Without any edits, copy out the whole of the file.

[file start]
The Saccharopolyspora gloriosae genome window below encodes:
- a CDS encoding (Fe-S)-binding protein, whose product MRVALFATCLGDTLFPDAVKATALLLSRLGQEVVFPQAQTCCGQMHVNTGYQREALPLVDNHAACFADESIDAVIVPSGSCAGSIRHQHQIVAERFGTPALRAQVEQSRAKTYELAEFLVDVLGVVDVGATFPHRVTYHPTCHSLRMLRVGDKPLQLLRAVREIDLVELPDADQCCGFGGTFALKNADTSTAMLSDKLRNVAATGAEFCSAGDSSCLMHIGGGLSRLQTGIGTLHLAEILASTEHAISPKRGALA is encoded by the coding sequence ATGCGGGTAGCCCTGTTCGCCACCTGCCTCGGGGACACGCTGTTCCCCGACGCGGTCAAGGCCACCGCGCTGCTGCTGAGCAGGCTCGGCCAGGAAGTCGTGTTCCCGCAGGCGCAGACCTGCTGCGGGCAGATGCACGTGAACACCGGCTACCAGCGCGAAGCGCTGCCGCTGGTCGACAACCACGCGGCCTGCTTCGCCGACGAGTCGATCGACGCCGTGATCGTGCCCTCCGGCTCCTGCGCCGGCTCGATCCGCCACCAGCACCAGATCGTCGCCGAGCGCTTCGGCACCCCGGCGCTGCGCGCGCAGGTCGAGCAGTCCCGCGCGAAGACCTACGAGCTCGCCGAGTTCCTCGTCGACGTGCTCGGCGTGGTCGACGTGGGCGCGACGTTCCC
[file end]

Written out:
The Saccharopolyspora gloriosae genome window below encodes:
- a CDS encoding (Fe-S)-binding protein, whose product MRVALFATCLGDTLFPDAVKATALLLSRLGQEVVFPQAQTCCGQMHVNTGYQREALPLVDNHAACFADESIDAVIVPSGSCAGSIRHQHQIVAERFGTPALRAQVEQSRAKTYELAEFLVDVLGVVDVGATFPHRVTYHPTCHSLRMLRVGDKPLQLLRAVREIDLVELPDADQCCGFGGTFALKNADTSTAMLSDKLRNVAATGAEFCSAGDSSCLMHIGGGLSRLQTGIGTLHLAEILASTEHAISPKRGALA is encoded by the coding sequence ATGCGGGTAGCCCTGTTCGCCACCTGCCTCGGGGACACGCTGTTCCCCGACGCGGTCAAGGCCACCGCGCTGCTGCTGAGCAGGCTCGGCCAGGAAGTCGTGTTCCCGCAGGCGCAGACCTGCTGCGGGCAGATGCACGTGAACACCGGCTACCAGCGCGAAGCGCTGCCGCTGGTCGACAACCACGCGGCCTGCTTCGCCGACGAGTCGATCGACGCCGTGATCGTGCCCTCCGGCTCCTGCGCCGGCTCGATCCGCCACCAGCACCAGATCGTCGCCGAGCGCTTCGGCACCCCGGCGCTGCGCGCGCAGGTCGAGCAGTCCCGCGCGAAGACCTACGAGCTCGCCGAGTTCCTCGTCGACGTGCTCGGCGTGGTCGACGTGGGCGCGACGTTCCC